A cross-country practice is followed by a few hours on the football field. Terrill believes the two sports complement each other. Running had an impact on his other business.

Terrill is usually the fastest player on the pitch, but Price worked with the attacker to slow the game down and let the game come to him.

“He put pressure on the goalie (opponent) by saying, ‘All I need is a foot of space,'” said Price, “” and I will put one in. back of the net. “He’s also more consistent this year.”

The eldest started his football career as a defender. Price and his assistant coaches quickly realized that his talents belonged to the other end of the field.

Terrill leads the Lions with 18 goals in a semi-state second round game tonight at Paul Laurence Dunbar.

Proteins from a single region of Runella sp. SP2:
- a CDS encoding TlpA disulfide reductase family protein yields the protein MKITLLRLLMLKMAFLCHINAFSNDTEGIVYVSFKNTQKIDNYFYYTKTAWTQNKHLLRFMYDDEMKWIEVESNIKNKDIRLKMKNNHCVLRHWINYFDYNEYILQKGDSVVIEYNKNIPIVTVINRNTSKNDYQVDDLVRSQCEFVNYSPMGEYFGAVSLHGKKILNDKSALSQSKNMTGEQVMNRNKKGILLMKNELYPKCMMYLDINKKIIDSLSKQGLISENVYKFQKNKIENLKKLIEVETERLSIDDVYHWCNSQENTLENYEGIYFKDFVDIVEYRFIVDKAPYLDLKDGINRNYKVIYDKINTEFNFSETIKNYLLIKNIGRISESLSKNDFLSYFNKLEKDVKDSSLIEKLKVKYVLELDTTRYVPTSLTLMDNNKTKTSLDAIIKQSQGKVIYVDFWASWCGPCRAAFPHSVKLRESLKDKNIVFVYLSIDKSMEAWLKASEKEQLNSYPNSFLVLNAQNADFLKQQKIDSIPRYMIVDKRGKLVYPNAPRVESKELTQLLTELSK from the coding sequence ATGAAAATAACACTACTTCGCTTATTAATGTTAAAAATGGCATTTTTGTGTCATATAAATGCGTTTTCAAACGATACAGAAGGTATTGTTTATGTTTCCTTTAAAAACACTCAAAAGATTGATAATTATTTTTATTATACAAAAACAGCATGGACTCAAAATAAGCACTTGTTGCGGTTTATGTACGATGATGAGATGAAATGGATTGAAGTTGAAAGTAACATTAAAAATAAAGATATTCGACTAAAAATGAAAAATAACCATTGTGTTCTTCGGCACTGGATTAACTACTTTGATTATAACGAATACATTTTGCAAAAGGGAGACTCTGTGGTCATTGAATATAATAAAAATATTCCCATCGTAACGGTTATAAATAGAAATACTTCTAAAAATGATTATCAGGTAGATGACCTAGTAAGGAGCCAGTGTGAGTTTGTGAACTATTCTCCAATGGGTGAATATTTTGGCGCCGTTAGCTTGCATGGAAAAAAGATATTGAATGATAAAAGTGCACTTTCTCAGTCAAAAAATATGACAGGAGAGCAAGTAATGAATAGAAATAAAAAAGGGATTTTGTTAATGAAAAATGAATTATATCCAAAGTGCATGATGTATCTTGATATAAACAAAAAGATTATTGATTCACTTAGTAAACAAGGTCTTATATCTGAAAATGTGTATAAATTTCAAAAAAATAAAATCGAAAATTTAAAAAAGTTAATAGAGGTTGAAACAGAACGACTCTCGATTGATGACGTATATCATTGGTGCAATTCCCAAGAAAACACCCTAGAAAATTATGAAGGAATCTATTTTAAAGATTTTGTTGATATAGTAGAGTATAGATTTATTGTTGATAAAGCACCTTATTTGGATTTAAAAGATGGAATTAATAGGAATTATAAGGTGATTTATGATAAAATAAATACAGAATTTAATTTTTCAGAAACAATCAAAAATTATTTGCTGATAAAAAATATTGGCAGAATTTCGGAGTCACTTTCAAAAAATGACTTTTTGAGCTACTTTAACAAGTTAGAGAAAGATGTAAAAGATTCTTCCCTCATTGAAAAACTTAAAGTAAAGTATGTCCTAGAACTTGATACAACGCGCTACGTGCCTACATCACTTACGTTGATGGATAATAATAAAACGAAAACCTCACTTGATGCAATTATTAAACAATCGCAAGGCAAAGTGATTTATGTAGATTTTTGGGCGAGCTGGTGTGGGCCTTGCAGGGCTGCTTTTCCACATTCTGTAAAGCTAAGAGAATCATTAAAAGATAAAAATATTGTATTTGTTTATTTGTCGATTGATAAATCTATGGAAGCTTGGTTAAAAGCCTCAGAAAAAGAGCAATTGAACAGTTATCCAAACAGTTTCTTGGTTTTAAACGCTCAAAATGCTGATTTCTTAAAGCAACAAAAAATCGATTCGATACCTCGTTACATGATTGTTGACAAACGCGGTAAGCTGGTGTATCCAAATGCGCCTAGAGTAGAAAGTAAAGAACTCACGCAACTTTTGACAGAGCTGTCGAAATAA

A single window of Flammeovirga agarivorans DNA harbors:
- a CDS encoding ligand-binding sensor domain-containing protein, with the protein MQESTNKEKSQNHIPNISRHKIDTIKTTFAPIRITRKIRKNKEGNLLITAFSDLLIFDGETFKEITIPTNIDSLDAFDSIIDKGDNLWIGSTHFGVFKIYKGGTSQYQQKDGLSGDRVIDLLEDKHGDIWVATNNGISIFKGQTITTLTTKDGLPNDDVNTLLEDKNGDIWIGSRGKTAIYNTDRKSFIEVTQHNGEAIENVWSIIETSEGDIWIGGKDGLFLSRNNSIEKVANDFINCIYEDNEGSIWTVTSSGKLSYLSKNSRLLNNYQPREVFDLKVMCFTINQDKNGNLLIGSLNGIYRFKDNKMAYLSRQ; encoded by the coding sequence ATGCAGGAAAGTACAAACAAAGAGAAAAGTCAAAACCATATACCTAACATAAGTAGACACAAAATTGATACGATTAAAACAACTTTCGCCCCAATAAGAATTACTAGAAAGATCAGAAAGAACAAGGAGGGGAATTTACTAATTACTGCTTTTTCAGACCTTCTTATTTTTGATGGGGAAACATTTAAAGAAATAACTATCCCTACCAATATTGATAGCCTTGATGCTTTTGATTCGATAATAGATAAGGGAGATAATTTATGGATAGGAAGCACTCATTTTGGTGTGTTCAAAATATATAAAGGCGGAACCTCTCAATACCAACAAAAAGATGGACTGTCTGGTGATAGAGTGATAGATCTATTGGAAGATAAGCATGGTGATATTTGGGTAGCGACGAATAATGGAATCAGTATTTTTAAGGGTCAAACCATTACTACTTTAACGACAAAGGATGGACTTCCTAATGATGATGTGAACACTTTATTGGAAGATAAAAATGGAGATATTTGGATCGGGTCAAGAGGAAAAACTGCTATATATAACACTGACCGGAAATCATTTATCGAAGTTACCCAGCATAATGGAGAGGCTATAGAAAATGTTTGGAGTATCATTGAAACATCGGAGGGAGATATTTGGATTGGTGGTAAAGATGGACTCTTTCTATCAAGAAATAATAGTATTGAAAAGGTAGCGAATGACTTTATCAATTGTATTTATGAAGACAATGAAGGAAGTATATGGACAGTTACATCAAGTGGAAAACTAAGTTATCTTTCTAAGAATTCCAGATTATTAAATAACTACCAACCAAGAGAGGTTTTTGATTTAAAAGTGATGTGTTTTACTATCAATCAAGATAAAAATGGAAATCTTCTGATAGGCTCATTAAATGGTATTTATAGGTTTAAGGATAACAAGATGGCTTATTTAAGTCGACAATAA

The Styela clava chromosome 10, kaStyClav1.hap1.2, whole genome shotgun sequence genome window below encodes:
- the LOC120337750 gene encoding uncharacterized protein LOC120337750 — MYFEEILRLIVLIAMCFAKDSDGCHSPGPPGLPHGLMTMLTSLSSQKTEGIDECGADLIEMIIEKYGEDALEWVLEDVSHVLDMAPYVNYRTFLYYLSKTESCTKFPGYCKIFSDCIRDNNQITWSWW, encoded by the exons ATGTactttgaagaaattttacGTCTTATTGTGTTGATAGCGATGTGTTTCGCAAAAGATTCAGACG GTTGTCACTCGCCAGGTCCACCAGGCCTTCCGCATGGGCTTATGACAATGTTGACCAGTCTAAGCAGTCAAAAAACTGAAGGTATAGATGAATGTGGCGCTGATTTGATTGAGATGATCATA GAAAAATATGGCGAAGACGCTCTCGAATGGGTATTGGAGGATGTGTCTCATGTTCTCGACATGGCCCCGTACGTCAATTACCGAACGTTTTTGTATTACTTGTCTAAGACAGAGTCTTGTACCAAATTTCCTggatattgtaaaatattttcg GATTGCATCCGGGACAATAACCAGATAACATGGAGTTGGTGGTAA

“I have a lot of stamina,” Terrill said. “It helps me. It helps me stay on the pitch the whole game. Even when I sprint on the field, I can always come back to defense. I am ready to go. I think cross country gives me 80 minutes of football. “

Terrell’s leadership style grew alongside his skill level. Price said he realized he had a voice and wanted him to use it more often. It has an impact.

“I had a conversation with my assistant coach after the East Carter game (Sept. 9),” said Price. “It was about the leadership that he’s starting to show. It’s been there. I don’t know if JB realizes how much his voice can affect others.

“He’s been playing football for a long time with the guys,” he added. “Maybe he took an opportunity to speak. He spoke to (a recent game) and he got everyone’s attention. It really helped us. “

State of mind

Terrill was a major contributor to the Boyd County Running Program. The Lions have won several regional titles and finished second in state cross country competition in 2018 and 2019. He was part of the 4×800-meter relay team that included Brock, Chaffin and Hudson Cox who finished third in the state track competition in Lexington and achieved his best time of the year.